How do I know if my coax connectors are good?

In installed a couple of compression style PL-259 connectors to the ends of RG8/U FOAM coax. It's about 16 feet in length. Here is an example of one of the connectors:

How do I know if the coax is "good"? The multi-meter test for shorts doesn't seem like it's a complete test. It lets you know for sure if there's a problem when there's a short. But it doesn't necessarily tell you everything is good when there's an open.

I used my NanoVNA to perform a sweep on the cable with the 50 ohm load at the end. The VSWR and RL tends to go up and down from 1MHz to 500MHz. Is this normal?

Other than those sweeps, is there any kind of "red light; green light" test to make sure a piece of coax and the connectors are good?

• Try your 50-ohm load at the end of the shortest known-good cable you have (or no cable, if possible). That's a pretty bad result, but I think the problem is either the load or the lack of calibration of the VNA, rather than the cable. – hobbs - KC2G Aug 4 '20 at 20:02
• I calibrated both on the VNA itself and then in the VNASaver calibration wizard. – Paul Aug 4 '20 at 20:35
• @Paul how did you calibrate the VNA? Because this really looks like you've built a resonator more than a cable, and I'd agree with hobbs, the most likely explanation is that you've either miscalibrated your measurement equipment, or forgot to actually connect your cable under test. – Marcus Müller Aug 4 '20 at 20:56
• What type of connector does your VNA have? Are you using any adapters, such as N to "UHF" (PL-259, SO-239) ? A good photo showing us how you are connecting the coax to your VNA might tell us a lot! Also, you are correct that a DC ohmmeter is worthless for measuring the RF impedance. – Mike Waters Aug 4 '20 at 21:22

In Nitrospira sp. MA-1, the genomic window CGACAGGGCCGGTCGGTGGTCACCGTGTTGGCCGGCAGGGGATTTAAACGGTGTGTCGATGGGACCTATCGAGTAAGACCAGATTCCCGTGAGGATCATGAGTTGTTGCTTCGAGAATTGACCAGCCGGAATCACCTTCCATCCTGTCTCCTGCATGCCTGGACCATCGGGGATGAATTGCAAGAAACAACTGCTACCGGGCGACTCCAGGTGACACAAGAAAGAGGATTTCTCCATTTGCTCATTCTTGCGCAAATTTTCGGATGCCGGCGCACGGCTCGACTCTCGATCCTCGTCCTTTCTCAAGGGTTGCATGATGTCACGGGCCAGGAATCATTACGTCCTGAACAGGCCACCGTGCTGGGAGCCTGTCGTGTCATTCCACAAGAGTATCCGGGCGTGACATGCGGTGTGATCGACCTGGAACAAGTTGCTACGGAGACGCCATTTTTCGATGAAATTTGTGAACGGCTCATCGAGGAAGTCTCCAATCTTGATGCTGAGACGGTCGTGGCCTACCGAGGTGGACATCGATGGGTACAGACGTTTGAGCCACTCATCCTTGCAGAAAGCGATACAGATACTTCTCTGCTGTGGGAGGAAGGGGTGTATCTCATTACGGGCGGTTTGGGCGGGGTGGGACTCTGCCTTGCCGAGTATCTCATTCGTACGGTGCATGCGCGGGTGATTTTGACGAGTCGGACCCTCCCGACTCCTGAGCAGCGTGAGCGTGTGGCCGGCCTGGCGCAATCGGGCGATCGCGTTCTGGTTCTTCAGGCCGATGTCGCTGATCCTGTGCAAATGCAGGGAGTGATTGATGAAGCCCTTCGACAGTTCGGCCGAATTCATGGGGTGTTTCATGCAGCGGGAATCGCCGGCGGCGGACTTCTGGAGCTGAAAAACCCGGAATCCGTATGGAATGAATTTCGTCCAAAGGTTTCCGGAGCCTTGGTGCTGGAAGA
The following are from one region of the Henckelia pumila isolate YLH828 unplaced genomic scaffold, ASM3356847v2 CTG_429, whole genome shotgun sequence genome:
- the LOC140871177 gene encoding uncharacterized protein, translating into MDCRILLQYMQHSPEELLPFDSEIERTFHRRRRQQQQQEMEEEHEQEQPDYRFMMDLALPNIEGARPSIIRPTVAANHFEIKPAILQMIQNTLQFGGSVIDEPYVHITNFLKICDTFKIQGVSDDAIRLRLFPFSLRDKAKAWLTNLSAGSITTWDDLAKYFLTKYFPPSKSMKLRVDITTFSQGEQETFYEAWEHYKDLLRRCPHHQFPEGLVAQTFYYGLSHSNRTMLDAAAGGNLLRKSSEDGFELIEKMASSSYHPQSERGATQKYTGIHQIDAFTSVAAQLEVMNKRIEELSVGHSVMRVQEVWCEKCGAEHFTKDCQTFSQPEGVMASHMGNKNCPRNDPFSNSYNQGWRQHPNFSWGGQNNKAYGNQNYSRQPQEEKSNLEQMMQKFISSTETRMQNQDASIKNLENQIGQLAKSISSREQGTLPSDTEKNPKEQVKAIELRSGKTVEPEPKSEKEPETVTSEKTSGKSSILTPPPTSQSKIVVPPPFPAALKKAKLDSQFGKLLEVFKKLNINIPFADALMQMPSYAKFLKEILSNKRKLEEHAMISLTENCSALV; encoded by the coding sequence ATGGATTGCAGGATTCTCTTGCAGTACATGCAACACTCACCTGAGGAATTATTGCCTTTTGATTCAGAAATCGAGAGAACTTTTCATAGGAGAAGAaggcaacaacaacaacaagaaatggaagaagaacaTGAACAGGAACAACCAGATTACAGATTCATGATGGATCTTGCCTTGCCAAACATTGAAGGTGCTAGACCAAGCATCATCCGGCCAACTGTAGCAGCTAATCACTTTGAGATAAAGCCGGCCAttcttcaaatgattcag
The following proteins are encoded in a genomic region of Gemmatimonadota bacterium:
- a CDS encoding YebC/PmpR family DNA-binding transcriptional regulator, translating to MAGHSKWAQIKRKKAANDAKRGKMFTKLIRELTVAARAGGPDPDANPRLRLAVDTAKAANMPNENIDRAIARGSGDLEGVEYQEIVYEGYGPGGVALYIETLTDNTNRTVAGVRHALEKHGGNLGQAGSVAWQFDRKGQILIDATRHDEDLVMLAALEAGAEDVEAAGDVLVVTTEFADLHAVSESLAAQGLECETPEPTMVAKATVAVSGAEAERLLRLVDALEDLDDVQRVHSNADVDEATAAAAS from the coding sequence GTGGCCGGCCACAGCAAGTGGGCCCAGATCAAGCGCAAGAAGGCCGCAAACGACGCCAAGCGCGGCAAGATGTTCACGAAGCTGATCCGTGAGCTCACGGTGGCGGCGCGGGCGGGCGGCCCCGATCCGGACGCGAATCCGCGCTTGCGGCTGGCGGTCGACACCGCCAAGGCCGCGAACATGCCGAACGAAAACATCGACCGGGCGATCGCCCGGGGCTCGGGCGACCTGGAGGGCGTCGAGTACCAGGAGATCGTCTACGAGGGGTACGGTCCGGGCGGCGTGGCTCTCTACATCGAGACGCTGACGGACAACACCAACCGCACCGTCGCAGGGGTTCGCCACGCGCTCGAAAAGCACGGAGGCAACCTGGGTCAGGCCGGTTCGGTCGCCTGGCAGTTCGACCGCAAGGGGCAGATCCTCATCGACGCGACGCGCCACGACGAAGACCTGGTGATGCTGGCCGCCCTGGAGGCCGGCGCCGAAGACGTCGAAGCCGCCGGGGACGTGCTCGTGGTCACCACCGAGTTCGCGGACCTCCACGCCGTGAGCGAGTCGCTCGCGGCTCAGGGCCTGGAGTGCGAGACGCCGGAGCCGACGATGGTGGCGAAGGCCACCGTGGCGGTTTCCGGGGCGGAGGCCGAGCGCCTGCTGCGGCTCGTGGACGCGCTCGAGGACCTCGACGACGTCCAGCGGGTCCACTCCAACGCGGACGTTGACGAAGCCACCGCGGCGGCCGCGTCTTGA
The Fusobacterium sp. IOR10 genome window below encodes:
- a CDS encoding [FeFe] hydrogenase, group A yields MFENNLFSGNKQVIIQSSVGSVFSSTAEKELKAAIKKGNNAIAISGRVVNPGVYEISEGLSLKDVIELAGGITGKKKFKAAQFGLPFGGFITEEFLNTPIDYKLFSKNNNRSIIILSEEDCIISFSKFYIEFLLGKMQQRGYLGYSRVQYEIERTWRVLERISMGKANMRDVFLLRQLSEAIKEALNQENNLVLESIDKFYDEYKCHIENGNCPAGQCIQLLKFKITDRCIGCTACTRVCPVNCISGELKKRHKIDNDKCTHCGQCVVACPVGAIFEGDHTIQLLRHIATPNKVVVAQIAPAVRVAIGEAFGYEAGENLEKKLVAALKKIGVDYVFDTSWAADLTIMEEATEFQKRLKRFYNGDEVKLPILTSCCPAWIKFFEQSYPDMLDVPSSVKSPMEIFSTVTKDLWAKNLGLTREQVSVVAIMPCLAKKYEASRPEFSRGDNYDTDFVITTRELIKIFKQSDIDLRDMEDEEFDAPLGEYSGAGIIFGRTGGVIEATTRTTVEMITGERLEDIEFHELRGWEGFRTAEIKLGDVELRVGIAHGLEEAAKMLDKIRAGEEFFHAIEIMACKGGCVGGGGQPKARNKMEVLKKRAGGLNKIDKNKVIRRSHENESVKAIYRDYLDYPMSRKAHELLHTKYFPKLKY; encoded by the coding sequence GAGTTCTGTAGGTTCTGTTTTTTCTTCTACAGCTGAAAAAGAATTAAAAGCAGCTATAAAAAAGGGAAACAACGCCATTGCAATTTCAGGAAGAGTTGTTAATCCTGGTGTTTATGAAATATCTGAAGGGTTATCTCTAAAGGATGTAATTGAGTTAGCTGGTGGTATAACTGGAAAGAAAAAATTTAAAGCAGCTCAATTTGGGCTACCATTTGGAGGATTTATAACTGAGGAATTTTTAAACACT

• Hi Mike, It's a NanoVNA H4 from GigaParts gigaparts.com/… It has SMA female connections. It comes with an Open, Short, and Load for calibration. I'm using an SO-259 to SMA adapter on both ends of the coax. One to connect it to the VNA, and the other to connect it to the 50 ohm load i calibrated with. Other coax connections look a little better. I can post an example if needed. – Paul Aug 5 '20 at 1:31

So, what your measurement indicates is two things:

1. yep, the thing is somehow connected. The deep dips in the return loss are points when the characteristic impedance of the connector+cable+connector+termination look like the source impedance of the VNA
2. yep, it's a terrible non-constant complex impedance seen from the perspective of the VNA that's everything but 50 Ω. A "good" cable starts at a return loss of -20 dB, but typically, general-purpose pre-configured coax cabling has more like -30 dB to -50 dB of loss. Your connector reflects power, and pretty strongly so! That's no surprise: In the 1930s, it was designed as a cheap connector for frequencies below 100 MHz, mostly for low power systems. It doesn't have a constant (or even defined) impedance and thus no general guarantees about its performance can be made. The tolerances of the connectors, and the lack of mechanical design specification, in fact force the connector to be bad: there's no way to produce a connector that has constant characteristic impedance over a significant range of frequencies with arbitrary counterparts.

So, sorry, I can't tell you based on these measurement if that cable is "as good as it can be". I can tell you, however, that you really can't rely on PL-259 for UHF (even if it's called "UHF connector"; UHF meant > 30 MHz back when it was invented). You might find one PL-259 jack that works beautifully up to 400 MHz with a given PL-259 connector, and another one that looks like your measurements or even worse.